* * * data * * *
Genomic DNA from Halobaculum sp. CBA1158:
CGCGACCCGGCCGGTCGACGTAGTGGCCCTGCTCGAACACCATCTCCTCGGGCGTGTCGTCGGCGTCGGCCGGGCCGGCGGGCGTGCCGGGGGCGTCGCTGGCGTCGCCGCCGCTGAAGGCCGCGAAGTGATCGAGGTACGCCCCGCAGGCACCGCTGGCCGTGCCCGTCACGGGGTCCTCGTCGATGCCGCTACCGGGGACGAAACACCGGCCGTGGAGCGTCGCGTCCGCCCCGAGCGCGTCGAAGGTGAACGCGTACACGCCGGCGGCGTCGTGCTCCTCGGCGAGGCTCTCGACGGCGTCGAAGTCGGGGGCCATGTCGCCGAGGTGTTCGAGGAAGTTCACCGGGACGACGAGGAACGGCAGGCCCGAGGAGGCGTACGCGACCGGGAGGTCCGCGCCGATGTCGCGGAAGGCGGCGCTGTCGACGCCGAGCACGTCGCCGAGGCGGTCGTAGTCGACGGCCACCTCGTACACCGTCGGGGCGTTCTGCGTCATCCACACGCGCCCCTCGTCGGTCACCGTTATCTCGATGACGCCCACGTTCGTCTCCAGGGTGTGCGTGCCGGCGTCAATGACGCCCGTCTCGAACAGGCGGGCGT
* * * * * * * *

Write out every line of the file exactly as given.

Genomic DNA from Halobaculum sp. CBA1158:
CGCGACCCGGCCGGTCGACGTAGTGGCCCTGCTCGAACACCATCTCCTCGGGCGTGTCGTCGGCGTCGGCCGGGCCGGCGGGCGTGCCGGGGGCGTCGCTGGCGTCGCCGCCGCTGAAGGCCGCGAAGTGATCGAGGTACGCCCCGCAGGCACCGCTGGCCGTGCCCGTCACGGGGTCCTCGTCGATGCCGCTACCGGGGACGAAACACCGGCCGTGGAGCGTCGCGTCCGCCCCGAGCGCGTCGAAGGTGAACGCGTACACGCCGGCGGCGTCGTGCTCCTCGGCGAGGCTCTCGACGGCGTCGAAGTCGGGGGCCATGTCGCCGAGGTGTTCGAGGAAGTTCACCGGGACGACGAGGAACGGCAGGCCCGAGGAGGCGTACGCGACCGGGAGGTCCGCGCCGATGTCGCGGAAGGCGGCGCTGTCGACGCCGAGCACGTCGCCGAGGCGGTCGTAGTCGACGGCCACCTCGTACACCGTCGGGGCGTTCTGCGTCATCCACACGCGCCCCTCGTCGGTCACCGTTATCTCGATGACGCCCACGTTCGTCTCCAGGGTGTGCGTGCCGGCGTCAATGACGCCCGTCTCGAACAGGCGGGCGT